Mathematicians Have Built An App To Beat Jetlag

David Warner sleeps next to his Baggy Green Cap and a replica Ashes Urn. Ryan Pierse/Getty Images

Mathematicians have developed a free phone app called Entrain which uses schedules of light exposure to beat the effects of jetlag.

It’s all about when and for how long we are exposed to light.

In a study published in the journal PLOS Computational Biology, the researchers look at light exposure to shift our circadian clock simply by adjusting the timing of the beginning and end of each day.

“Overcoming jetlag is fundamentally a math problem and we’ve calculated the optimal way of doing it,” said study author Danny Forger, of the University of Michigan.

“We’re certainly not the first people to offer advice about this, but our predictions show the mathematically best and quickest ways to adjust across time zones.”

The schedules presented are simple to follow, in that they involve only a single daily light exposure and that they are predicted to produce the same results even in the presence of unpredictable factors.

The work could provide insights to help improve the health and quality of life for pilots and flight attendants as well as shift workers, which make up more than 10% of the American work force.

Based on their findings, the authors have created an app, Entrain, which is available free via the Apple store.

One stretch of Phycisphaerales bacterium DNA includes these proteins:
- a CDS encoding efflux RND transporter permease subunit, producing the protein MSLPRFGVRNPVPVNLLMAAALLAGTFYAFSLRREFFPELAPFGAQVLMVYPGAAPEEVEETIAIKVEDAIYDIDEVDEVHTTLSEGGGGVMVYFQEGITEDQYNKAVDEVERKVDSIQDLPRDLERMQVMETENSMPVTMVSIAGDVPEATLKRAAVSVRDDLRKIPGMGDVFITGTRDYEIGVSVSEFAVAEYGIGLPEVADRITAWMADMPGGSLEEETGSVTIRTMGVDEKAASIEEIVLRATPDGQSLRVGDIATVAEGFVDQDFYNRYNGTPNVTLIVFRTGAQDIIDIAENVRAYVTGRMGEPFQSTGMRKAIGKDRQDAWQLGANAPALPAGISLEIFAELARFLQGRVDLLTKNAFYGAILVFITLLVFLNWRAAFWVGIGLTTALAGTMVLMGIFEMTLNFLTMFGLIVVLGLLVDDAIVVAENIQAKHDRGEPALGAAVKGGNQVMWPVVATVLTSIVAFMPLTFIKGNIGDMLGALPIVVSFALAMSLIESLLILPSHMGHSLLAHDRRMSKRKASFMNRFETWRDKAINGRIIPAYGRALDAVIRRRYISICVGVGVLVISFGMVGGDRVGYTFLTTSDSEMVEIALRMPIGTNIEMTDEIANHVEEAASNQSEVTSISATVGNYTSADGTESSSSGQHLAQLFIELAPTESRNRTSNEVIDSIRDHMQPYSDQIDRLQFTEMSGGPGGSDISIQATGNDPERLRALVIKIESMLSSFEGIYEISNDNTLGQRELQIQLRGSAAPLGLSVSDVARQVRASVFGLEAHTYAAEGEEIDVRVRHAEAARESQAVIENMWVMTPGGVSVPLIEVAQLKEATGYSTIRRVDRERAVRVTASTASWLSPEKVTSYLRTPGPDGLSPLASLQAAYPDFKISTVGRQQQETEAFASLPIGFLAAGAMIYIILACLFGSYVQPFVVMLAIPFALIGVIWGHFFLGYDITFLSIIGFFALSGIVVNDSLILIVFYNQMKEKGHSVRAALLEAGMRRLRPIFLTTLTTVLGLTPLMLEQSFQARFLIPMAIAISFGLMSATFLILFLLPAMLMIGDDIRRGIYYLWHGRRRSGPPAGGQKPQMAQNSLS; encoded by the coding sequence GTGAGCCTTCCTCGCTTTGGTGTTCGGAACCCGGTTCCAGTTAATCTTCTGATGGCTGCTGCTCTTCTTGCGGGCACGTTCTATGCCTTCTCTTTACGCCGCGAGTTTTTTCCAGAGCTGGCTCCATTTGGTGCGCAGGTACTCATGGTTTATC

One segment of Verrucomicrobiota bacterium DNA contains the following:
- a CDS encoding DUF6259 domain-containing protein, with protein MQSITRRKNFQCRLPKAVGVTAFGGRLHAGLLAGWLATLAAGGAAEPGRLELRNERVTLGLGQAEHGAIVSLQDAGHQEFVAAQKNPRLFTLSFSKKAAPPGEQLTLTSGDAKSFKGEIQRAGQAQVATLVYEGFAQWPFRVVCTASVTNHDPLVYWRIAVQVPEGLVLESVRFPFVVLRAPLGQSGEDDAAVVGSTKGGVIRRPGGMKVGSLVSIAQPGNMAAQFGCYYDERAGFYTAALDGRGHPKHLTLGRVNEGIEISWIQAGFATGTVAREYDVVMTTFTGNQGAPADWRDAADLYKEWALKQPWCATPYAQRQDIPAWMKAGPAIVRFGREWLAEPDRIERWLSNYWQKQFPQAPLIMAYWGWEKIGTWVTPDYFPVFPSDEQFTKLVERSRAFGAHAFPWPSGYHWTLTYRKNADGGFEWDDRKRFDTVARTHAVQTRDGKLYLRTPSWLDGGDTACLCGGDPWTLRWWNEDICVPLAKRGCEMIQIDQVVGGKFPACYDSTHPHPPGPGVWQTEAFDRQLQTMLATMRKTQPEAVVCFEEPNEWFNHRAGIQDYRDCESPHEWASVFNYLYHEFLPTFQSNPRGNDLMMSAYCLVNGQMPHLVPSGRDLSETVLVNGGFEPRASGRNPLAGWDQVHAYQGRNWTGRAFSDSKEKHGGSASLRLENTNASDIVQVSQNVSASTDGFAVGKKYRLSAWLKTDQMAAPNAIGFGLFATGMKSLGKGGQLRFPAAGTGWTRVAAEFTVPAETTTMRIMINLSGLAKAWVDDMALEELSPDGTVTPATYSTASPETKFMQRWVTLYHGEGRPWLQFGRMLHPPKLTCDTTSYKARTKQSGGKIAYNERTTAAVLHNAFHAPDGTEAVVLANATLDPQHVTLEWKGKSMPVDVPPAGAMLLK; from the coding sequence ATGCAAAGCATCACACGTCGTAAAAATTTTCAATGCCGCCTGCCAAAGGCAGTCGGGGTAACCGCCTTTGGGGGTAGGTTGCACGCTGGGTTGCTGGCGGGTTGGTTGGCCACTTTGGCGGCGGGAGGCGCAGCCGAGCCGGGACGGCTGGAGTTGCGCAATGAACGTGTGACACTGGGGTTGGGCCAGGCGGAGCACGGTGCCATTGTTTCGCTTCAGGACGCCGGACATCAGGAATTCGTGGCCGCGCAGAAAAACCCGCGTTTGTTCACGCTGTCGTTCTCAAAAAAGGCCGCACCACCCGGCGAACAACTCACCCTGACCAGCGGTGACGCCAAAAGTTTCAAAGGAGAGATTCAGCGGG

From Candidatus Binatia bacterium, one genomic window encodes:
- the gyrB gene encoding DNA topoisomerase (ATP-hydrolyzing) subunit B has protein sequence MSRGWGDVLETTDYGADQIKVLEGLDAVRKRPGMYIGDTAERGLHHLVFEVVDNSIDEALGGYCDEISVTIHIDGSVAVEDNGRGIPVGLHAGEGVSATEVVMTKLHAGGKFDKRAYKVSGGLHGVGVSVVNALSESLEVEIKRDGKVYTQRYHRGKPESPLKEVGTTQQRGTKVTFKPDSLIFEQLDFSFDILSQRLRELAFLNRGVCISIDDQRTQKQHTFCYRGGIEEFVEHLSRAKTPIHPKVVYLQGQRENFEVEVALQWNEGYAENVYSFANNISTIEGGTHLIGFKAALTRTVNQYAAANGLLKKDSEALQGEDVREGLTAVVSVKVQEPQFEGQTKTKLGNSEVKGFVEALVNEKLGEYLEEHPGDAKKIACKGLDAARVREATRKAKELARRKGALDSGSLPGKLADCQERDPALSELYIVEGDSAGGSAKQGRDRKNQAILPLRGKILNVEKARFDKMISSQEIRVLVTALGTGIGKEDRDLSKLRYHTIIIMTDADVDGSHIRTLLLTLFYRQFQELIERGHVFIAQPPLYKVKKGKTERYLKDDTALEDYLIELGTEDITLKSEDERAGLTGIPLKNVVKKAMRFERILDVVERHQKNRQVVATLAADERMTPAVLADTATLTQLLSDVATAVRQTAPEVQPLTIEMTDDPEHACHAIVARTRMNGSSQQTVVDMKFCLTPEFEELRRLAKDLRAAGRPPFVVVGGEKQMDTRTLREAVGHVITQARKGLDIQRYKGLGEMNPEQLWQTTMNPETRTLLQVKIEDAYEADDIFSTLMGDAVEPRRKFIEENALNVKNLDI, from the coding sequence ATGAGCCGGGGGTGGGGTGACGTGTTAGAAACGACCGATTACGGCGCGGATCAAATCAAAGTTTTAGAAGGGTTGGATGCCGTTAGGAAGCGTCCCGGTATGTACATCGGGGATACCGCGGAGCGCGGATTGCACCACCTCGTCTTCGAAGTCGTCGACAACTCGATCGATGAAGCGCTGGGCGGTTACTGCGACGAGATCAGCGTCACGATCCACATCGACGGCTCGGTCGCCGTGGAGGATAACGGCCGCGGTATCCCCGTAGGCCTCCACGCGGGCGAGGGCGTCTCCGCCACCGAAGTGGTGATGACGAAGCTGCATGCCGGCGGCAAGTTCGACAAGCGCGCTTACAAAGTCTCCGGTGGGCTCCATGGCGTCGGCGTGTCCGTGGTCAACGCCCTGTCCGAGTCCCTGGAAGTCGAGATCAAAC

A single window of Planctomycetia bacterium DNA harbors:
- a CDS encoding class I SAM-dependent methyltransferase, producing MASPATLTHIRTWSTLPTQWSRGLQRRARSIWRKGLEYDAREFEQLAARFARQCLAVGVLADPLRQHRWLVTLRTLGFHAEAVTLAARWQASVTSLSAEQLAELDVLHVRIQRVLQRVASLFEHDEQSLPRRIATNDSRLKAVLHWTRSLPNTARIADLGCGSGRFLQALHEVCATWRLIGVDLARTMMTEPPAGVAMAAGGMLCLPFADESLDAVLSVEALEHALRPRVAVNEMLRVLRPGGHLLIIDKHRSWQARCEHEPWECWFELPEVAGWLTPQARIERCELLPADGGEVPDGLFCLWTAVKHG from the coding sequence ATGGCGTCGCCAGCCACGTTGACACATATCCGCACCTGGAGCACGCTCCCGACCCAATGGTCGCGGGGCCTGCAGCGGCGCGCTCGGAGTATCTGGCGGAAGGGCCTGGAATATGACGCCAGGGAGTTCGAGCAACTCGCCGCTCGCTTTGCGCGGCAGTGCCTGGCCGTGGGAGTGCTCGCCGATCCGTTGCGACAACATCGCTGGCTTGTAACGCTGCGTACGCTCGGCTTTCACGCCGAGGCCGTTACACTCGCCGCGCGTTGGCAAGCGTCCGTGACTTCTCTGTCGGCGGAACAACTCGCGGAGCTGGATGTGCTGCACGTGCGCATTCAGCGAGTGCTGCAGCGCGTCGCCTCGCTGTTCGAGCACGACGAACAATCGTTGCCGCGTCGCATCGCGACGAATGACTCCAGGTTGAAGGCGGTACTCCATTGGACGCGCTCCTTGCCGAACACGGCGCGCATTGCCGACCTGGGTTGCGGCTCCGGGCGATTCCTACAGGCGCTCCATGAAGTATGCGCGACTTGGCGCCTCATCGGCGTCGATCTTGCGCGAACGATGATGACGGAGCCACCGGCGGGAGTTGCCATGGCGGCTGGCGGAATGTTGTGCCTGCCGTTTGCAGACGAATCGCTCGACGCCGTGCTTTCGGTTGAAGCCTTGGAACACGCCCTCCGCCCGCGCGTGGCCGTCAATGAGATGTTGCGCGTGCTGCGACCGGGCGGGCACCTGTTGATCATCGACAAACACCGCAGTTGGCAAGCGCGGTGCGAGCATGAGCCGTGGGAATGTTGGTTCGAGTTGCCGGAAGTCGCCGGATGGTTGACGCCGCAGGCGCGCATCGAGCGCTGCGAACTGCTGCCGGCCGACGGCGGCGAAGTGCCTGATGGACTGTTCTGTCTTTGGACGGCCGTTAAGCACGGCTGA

The app is explained in this clip:

To show how this new method is different, the researchers illustrate circadian rhythms as a clock with a point at the hour when your body temperature is lowest.

This usually occurs about two hours before you wake up. If the point is usually at 5 am and you travel overseas, it could abruptly swing over to, say, 3 pm in your destination. You’re likely to experience jet lag until your system adjusts and your body is once again at its lowest temperature just a few hours before your alarm goes off.

“The way other approaches get these points to line up again is by inching along on the outside of the circle, sometimes pushing you towards and sometimes pulling you away from the target. But our schedules can just cut through the middle,” said Olivia Walch, a mathematics doctoral student who built the app. “This is almost like a body hack to get yourself entrained faster.”

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